DC and its National glory
THE TWILIGHT TATTOO
the military vehicles were like
Why it stands
Why was it created
The Lincoln memorial and Jefferson memorial
Purpose of the memorials
The Lincoln Memorial is an American national monument built to honor the 16th President of the United States, Abraham Lincoln. It is located on the western end of the National Mall in Washington, D.C., across from the Washington Monument. The architect was Henry Bacon; the designer of the primary statue – Abraham Lincoln, 1920 – was Daniel Chester French; the Lincoln statue was carved by the Piccirilli Brothers;  and the painter of the interior murals was Jules Guerin. Dedicated in 1922, it is one of several monuments built to honor an American president. It has always been a major tourist attraction and since the 1930s has been a symbolic center focused on race relations.
Two war memorials
What were the memorial honnors
Info on design
Info I learned about The Capital
The United States Capitol Building is located in Washington, D.C., at the eastern end of the National Mall on a plateau 88 feet above the level of the Potomac River, commanding a westward view across the U.S. Capitol Reflecting Pool to the Washington Monument 1.4 miles away and the Lincoln Memorial 2.2 miles away.
Take a 360° degree virtual tour of the U.S. Capitol Building.
Purpose of The Capital
Info on the Supreme Court
THE JUDGES ARE
2 fAVORITE SHIMTHSONIANMUSEMS
DECRIPTION OF THE MUSEUM
Arlington National cemetery
info about cemetery
Arlington National Cemetery is a United States military cemetery in Arlington County, Virginia, across the Potomac River from Washington, D.C., in whose 624 acres (253 ha) have been buried the dead of the nation's conflicts beginning with the American Civil War, as well as reinterred dead from earlier wars.
The cemetery was established during the Civil War on the grounds of Arlington House, which had been the estate of the family of Confederate general Robert E. Lee's wife Mary Anna (Custis) Lee (a great-granddaughter of Martha Washington). The cemetery, along with Arlington House, Memorial Drive, the Hemicycle, and the Arlington Memorial Bridge, form the Arlington National Cemetery Historic District,
tomb of the unknown soldier was a man who was buried from ww1
He wanted to join the Marines, but he was too short. The paratroopers wouldn't have him either. Reluctantly, he settled on the infantry, enlisting to become nothing less than one of the most-decorated heroes of World War II. He was Audie Murphy, the baby-faced Texas farmboy who became an American Legend. Murphy grew up on a sharecropper's farm in Hunt County, Texas. Left at a very young age to help raise 10 brothers and sisters when his father deserted their mother, Audie was only 16 when his mother died. He watched as his brothers and sisters were doled out to an orphanage or to relatives.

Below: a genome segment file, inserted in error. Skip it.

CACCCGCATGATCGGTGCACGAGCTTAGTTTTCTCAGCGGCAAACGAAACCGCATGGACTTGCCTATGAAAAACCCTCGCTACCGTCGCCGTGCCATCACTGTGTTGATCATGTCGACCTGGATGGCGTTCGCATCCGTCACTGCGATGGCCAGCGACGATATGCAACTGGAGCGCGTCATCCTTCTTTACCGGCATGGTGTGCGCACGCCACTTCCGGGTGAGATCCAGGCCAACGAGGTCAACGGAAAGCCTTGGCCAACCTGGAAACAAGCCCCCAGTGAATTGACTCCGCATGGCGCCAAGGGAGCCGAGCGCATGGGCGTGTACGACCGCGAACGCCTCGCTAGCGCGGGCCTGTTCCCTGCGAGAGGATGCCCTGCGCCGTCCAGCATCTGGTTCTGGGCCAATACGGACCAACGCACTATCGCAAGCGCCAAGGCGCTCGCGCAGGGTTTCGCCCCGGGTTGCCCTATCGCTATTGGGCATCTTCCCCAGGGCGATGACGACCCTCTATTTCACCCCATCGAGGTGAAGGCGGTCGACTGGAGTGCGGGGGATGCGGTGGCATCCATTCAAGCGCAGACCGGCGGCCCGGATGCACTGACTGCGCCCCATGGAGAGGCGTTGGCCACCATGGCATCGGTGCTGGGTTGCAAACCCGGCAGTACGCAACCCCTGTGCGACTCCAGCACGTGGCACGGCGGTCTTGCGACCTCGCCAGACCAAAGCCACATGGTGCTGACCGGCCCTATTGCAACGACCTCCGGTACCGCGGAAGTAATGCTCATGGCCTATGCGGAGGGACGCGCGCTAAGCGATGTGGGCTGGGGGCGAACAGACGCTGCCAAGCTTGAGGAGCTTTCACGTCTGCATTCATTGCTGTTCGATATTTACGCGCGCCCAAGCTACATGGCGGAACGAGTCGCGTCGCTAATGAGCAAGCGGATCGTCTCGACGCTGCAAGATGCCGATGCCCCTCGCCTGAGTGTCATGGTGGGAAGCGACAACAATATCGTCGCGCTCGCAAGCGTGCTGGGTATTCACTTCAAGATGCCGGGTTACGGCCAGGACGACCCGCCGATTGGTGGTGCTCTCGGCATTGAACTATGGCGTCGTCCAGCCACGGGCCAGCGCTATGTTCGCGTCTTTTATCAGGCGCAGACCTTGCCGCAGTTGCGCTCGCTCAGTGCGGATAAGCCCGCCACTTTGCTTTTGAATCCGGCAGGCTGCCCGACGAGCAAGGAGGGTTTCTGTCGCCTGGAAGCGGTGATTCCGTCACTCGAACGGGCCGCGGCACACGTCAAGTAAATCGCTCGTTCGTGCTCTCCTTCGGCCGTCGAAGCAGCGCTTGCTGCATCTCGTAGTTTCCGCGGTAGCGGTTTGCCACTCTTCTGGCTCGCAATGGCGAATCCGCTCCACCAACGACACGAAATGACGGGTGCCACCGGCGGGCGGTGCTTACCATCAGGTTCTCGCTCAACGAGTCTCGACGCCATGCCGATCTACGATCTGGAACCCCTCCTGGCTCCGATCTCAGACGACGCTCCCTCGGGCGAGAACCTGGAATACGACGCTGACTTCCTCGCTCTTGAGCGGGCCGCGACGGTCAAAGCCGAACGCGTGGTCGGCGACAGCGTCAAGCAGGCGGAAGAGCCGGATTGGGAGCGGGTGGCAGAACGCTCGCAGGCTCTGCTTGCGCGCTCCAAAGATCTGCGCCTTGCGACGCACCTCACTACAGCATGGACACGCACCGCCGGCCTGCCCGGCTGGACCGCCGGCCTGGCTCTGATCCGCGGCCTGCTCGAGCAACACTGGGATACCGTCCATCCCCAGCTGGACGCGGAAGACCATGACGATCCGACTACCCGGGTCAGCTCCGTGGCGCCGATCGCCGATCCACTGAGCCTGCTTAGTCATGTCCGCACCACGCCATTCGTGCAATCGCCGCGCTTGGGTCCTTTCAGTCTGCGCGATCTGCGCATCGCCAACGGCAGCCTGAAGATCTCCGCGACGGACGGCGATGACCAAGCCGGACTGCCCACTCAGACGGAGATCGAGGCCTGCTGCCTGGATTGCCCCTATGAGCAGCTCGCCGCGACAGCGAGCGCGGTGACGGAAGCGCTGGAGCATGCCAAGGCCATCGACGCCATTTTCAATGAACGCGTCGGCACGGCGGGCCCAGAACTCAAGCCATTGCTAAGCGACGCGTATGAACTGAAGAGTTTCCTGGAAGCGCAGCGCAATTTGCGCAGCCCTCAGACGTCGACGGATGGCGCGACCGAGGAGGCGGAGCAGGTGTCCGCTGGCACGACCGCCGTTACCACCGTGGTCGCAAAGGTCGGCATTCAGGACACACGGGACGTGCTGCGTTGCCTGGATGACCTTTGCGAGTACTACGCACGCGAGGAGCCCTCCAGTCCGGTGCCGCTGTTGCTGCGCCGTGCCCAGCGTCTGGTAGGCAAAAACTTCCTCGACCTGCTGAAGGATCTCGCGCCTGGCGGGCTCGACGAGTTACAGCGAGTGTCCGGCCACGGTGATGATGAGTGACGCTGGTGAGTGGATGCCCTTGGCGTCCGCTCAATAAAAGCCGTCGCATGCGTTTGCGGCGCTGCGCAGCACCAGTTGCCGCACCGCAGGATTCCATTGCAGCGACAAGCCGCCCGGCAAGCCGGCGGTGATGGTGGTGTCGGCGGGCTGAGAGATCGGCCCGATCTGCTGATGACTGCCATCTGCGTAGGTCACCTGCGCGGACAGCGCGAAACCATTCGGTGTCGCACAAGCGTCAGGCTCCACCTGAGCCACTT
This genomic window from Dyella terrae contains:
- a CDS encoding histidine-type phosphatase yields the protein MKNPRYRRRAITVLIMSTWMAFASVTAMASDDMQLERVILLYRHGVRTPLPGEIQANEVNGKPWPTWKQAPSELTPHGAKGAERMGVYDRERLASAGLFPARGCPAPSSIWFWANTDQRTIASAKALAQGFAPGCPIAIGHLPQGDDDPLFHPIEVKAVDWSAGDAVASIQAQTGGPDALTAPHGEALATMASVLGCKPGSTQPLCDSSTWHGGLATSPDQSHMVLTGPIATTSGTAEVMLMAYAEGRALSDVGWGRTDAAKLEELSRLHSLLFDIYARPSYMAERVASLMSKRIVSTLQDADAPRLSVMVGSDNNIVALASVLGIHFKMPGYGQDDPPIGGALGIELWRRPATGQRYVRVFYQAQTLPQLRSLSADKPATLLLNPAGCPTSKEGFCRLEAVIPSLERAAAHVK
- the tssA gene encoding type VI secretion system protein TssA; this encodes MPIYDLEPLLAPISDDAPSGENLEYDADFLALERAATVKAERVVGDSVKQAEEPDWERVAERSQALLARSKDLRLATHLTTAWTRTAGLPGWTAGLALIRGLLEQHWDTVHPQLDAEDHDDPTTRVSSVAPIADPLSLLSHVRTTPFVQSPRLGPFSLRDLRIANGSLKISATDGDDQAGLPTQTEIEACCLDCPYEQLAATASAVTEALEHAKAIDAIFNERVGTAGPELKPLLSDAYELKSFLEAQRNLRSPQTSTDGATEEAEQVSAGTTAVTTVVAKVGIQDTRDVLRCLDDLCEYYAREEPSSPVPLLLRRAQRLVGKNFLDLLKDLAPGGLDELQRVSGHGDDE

The USS Maine Mast Memorial is a memorial honoring those who died aboard the USS Maine (ACR-1) on February 15, 1898, after a mysterious explosion destroyed the ship while at anchor in Havana Harbor. It is located in Arlington National Cemetery in Arlington County, Virginia, in the United States. The memorial consists of the main mast of the battleship set atop a circular concrete burial receiving vault designed to resemble a battleship turret. The memorial has occasionally been used to hold the remains of important individuals, such as Lord Lothian and Ignacy Jan Paderewski.
The Space Shuttle Challenger exploded on Jan. 28, 1986, just seconds after take off, killing all seven crew members. It was nearly two months before the remains were recovered from the ocean floor, about 18 miles off the shore of Cape Canaveral.
John F. Kennedy made his first formal visit to Arlington National Cemetery on Armistice Day, Nov. 11, 1961, to place a wreath at the Tomb of the Unknown Soldier. At the conclusion of the ceremony President Kennedy spoke to more than 5,000 people gathered in the Memorial Amphitheater.
The White House
information on white house
The White House is the official residence and principal workplace of the President of the United States, located at 1600 Pennsylvania Avenue NW in Washington, D.C. It has been the residence of every U.S. president since John Adams in 1800.
The house was designed by Irish-born James Hoban and built between 1792 and 1800 of white-painted Aquia Creek sandstone in theNeoclassical style. When Thomas Jefferson moved into the house in 1801, he (with architect Benjamin Henry Latrobe) expanded the building outward, creating two colonnades that were meant to conceal stables and storage. However, in 1814, during the War of 1812, the mansion was set ablaze by the British Army in the Burning of Washington, destroying the interior and charring much of the exterior. Reconstruction began almost immediately, and President James Monroe moved into the partially reconstructed Executive Residence in October 1817. Construction continued with the addition of the South Portico in 1824 and the North in 1829.